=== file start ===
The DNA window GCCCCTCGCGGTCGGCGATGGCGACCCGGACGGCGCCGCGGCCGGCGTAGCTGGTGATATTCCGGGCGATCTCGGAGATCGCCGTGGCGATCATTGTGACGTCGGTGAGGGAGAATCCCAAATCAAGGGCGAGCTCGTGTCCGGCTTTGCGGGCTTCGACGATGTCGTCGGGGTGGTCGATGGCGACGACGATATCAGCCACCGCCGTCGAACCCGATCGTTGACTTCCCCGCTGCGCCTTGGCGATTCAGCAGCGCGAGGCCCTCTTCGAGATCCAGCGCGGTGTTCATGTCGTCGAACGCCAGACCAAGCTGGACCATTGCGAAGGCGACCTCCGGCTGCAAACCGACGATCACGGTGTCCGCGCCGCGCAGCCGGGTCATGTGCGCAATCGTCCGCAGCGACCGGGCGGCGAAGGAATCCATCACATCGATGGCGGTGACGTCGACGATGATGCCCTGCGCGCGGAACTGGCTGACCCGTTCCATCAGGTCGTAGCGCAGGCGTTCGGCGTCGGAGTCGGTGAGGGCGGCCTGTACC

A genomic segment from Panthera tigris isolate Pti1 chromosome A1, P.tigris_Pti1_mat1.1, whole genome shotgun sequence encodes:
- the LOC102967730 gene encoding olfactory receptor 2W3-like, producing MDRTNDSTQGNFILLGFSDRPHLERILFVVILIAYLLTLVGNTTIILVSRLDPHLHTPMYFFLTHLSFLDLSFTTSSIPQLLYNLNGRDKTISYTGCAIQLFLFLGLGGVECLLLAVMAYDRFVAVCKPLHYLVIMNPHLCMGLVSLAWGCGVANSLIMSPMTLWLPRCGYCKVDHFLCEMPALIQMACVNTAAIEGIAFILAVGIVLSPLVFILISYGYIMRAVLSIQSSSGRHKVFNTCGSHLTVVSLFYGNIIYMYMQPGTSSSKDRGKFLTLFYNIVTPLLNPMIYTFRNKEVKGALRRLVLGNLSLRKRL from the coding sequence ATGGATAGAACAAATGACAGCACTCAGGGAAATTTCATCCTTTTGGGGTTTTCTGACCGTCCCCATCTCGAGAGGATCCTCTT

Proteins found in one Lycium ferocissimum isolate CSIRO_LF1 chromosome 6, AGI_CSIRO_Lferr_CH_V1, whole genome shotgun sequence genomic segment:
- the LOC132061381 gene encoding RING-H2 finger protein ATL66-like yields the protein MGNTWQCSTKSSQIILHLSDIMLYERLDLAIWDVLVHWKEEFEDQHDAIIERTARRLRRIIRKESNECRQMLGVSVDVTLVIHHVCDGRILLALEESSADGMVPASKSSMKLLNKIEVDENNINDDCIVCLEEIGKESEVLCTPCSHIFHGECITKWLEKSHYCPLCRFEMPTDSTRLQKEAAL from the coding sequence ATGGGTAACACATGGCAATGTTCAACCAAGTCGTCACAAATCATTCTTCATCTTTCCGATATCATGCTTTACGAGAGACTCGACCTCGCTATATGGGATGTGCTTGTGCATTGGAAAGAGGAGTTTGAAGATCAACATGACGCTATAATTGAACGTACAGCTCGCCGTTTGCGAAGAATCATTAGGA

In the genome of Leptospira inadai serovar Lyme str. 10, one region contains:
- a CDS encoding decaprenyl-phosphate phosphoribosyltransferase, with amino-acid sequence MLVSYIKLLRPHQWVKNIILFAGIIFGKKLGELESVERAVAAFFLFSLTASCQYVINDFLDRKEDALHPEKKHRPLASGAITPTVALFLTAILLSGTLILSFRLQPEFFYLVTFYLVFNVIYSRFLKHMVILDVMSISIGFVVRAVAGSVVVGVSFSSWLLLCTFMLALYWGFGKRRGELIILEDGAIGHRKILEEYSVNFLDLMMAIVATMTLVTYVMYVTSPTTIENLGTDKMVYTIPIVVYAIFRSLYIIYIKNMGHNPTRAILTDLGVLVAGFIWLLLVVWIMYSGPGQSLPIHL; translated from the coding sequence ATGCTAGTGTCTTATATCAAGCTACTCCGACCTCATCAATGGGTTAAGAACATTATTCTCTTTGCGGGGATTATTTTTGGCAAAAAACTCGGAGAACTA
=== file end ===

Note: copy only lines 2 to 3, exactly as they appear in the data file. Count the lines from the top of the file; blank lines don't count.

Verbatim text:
A genomic segment from Panthera tigris isolate Pti1 chromosome A1, P.tigris_Pti1_mat1.1, whole genome shotgun sequence encodes:
- the LOC102967730 gene encoding olfactory receptor 2W3-like, producing MDRTNDSTQGNFILLGFSDRPHLERILFVVILIAYLLTLVGNTTIILVSRLDPHLHTPMYFFLTHLSFLDLSFTTSSIPQLLYNLNGRDKTISYTGCAIQLFLFLGLGGVECLLLAVMAYDRFVAVCKPLHYLVIMNPHLCMGLVSLAWGCGVANSLIMSPMTLWLPRCGYCKVDHFLCEMPALIQMACVNTAAIEGIAFILAVGIVLSPLVFILISYGYIMRAVLSIQSSSGRHKVFNTCGSHLTVVSLFYGNIIYMYMQPGTSSSKDRGKFLTLFYNIVTPLLNPMIYTFRNKEVKGALRRLVLGNLSLRKRL from the coding sequence ATGGATAGAACAAATGACAGCACTCAGGGAAATTTCATCCTTTTGGGGTTTTCTGACCGTCCCCATCTCGAGAGGATCCTCTT